I have had it with business and art. It doesn’t work. The moment the painting gets offered, haggled, denied, etc, on the market exchange, the entire culture of the thing created gets violated. I lose all semblance of its original innocence as soon as the money door opens. Only once have I made a painting thinking about money, or a sale. Here it is:

_DSC2347

“My Heart’s Desire Is That One of You Is Drunk Enough To Buy This Painting” 2014. Acrylic on canvas, 16 x 16″

I was invited to a rock concert with some friends where there would be a section of the parking lot cordoned off for vendors. I painted this the night before, and had it sold before we finished putting up the tent.

It is stated in my great grandfather’s account book that on September 14, 1907, he purchased the following for one dollar:

2 loaves of bread
1 dozen cookies
toothpicks
paper
salt
chestnuts
peanuts
pound of butter

and a haircut…

A dollar in 1907 had the spending power of about $25 today, without the haircut (some small luxury to prove how contemporary inflation experts always seem to get it wrong). So, about $40 today would buy these goods Henry bought in 1907. A dollar was a dollar and it purchased what forty more dollars could buy today.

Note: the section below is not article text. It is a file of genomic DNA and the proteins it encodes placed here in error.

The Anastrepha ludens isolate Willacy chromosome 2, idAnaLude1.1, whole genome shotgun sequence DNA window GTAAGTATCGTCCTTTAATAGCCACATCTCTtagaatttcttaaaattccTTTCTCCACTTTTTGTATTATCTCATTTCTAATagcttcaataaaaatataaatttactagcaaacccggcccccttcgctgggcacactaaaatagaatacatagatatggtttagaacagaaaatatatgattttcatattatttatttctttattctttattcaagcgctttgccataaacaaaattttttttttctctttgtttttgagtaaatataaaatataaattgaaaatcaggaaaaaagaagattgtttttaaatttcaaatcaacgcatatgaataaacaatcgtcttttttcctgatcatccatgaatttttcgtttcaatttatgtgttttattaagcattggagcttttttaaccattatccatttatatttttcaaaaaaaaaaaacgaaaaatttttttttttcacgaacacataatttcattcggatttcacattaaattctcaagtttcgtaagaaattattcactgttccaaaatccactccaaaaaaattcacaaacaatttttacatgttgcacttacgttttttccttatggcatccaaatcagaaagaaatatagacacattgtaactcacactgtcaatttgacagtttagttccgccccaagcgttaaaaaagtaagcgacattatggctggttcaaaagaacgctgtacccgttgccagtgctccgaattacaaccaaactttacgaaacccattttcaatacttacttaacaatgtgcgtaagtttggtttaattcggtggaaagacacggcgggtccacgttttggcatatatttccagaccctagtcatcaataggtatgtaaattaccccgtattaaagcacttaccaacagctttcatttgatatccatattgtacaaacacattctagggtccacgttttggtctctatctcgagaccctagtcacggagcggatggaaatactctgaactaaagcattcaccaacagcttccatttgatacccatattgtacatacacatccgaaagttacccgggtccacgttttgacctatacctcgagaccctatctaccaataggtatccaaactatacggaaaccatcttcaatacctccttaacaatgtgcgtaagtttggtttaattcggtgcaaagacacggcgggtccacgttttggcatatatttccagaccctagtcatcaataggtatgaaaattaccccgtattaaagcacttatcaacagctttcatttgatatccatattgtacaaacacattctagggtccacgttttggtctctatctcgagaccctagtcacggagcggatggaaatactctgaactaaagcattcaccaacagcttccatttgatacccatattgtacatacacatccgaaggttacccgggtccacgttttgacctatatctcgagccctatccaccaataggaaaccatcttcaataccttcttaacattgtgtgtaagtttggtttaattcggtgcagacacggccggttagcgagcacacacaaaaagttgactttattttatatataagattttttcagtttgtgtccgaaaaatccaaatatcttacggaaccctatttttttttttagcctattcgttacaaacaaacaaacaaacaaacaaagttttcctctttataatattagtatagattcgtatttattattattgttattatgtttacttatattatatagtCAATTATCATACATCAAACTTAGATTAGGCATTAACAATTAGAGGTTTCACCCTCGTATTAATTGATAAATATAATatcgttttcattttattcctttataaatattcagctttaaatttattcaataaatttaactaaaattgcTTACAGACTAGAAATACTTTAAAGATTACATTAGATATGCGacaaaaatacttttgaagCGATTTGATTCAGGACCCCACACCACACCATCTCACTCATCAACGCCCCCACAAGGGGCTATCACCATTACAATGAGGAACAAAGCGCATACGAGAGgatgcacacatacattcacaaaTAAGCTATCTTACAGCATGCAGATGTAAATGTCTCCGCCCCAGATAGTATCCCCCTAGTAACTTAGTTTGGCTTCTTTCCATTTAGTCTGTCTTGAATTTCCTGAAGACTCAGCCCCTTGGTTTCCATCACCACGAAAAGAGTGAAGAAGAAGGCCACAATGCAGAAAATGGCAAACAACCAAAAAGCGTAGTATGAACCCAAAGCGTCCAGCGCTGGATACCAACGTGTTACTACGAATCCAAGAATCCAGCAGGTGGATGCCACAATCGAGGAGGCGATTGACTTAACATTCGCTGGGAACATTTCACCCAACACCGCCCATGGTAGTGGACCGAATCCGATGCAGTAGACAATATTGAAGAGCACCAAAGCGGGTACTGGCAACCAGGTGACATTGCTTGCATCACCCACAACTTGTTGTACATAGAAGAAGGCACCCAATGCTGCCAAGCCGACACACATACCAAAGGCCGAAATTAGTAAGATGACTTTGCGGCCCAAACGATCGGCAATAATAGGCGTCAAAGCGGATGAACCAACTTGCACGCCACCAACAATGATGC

I love the silver dollar because it has an ever changing value on the money market. For several years I have watched its value move between about $15 to $35. And it’s just a dollar! It also feels good in the hand, and I bet many of them in a small pouch attached to my belt (a lá Rimbaud), would feel even better.

Henry’s items I listed above are worth any one of my paintings. No one is buying the luxury items I have made available. So I have sweetened the pot in order to avoid the money exchange problem for the rest of my life.

I will amass silver coins!

From this day forward, any one of my paintings not hanging in a gallery can be bought for a silver dollar. Not what a silver dollar will buy, but exactly one, shiny silver dollar. I don’t want to barter anymore. I want to jingle coins in a pouch. I have set the value, and it is universal. Any size. Any painting not in a gallery. Of course, the buyer must pay for frame and also shipping on top of the silver dollar. I have some very big paintings. If they were purchased, I would have to charge a handling fee. (Quite a bit of work goes into hiring a tractor trailer to pick up at a residence). Frames, shipping and handling could be exchanged in paper currency, however, the painting itself—always just one silver dollar.